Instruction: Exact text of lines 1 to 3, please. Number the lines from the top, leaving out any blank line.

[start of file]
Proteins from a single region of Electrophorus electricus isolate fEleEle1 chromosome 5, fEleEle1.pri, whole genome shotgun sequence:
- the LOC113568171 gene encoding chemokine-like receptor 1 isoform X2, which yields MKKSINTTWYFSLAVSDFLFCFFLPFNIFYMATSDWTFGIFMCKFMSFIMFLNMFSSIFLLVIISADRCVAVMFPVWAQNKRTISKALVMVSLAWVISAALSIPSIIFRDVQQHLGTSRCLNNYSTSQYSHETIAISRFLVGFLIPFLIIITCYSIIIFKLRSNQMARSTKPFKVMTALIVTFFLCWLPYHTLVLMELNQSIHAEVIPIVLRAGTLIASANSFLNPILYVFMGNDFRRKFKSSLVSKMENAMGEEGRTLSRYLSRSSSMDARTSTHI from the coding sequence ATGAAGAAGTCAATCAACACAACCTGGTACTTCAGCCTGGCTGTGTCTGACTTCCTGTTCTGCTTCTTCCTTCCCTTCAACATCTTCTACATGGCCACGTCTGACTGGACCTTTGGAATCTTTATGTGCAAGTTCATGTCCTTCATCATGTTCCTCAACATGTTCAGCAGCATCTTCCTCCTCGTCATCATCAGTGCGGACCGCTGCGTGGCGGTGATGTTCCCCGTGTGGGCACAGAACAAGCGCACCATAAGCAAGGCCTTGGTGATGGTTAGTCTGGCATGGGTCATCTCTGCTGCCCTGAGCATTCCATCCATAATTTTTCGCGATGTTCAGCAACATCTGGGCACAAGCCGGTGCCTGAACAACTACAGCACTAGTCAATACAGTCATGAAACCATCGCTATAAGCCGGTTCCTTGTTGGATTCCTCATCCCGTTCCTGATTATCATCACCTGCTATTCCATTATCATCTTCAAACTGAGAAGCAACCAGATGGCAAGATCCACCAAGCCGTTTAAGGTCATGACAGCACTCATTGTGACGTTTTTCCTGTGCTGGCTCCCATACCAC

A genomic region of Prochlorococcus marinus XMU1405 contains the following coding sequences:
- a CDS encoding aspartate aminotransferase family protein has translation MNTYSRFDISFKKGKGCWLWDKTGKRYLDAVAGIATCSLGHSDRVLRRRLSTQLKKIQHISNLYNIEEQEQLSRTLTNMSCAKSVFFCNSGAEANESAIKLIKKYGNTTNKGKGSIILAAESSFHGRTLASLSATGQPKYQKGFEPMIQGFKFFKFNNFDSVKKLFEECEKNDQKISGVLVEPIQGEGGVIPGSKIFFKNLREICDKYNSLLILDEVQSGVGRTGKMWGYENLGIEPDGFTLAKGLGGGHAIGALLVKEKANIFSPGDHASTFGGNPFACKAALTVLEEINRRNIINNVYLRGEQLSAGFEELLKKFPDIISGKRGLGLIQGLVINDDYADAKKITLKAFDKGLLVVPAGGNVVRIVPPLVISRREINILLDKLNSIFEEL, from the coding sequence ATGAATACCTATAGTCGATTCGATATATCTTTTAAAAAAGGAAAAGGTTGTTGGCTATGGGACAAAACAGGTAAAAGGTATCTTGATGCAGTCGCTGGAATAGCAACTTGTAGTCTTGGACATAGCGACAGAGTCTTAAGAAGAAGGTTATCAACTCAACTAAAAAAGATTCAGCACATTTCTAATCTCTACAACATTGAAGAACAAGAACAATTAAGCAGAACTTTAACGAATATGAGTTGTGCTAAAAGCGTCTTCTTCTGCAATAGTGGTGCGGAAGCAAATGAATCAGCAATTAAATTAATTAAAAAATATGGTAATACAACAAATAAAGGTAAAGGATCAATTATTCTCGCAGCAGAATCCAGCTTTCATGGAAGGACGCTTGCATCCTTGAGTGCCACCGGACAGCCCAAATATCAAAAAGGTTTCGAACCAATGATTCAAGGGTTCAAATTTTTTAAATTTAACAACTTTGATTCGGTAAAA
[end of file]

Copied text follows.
Proteins from a single region of Electrophorus electricus isolate fEleEle1 chromosome 5, fEleEle1.pri, whole genome shotgun sequence:
- the LOC113568171 gene encoding chemokine-like receptor 1 isoform X2, which yields MKKSINTTWYFSLAVSDFLFCFFLPFNIFYMATSDWTFGIFMCKFMSFIMFLNMFSSIFLLVIISADRCVAVMFPVWAQNKRTISKALVMVSLAWVISAALSIPSIIFRDVQQHLGTSRCLNNYSTSQYSHETIAISRFLVGFLIPFLIIITCYSIIIFKLRSNQMARSTKPFKVMTALIVTFFLCWLPYHTLVLMELNQSIHAEVIPIVLRAGTLIASANSFLNPILYVFMGNDFRRKFKSSLVSKMENAMGEEGRTLSRYLSRSSSMDARTSTHI from the coding sequence ATGAAGAAGTCAATCAACACAACCTGGTACTTCAGCCTGGCTGTGTCTGACTTCCTGTTCTGCTTCTTCCTTCCCTTCAACATCTTCTACATGGCCACGTCTGACTGGACCTTTGGAATCTTTATGTGCAAGTTCATGTCCTTCATCATGTTCCTCAACATGTTCAGCAGCATCTTCCTCCTCGTCATCATCAGTGCGGACCGCTGCGTGGCGGTGATGTTCCCCGTGTGGGCACAGAACAAGCGCACCATAAGCAAGGCCTTGGTGATGGTTAGTCTGGCATGGGTCATCTCTGCTGCCCTGAGCATTCCATCCATAATTTTTCGCGATGTTCAGCAACATCTGGGCACAAGCCGGTGCCTGAACAACTACAGCACTAGTCAATACAGTCATGAAACCATCGCTATAAGCCGGTTCCTTGTTGGATTCCTCATCCCGTTCCTGATTATCATCACCTGCTATTCCATTATCATCTTCAAACTGAGAAGCAACCAGATGGCAAGATCCACCAAGCCGTTTAAGGTCATGACAGCACTCATTGTGACGTTTTTCCTGTGCTGGCTCCCATACCAC

A genomic region of Prochlorococcus marinus XMU1405 contains the following coding sequences: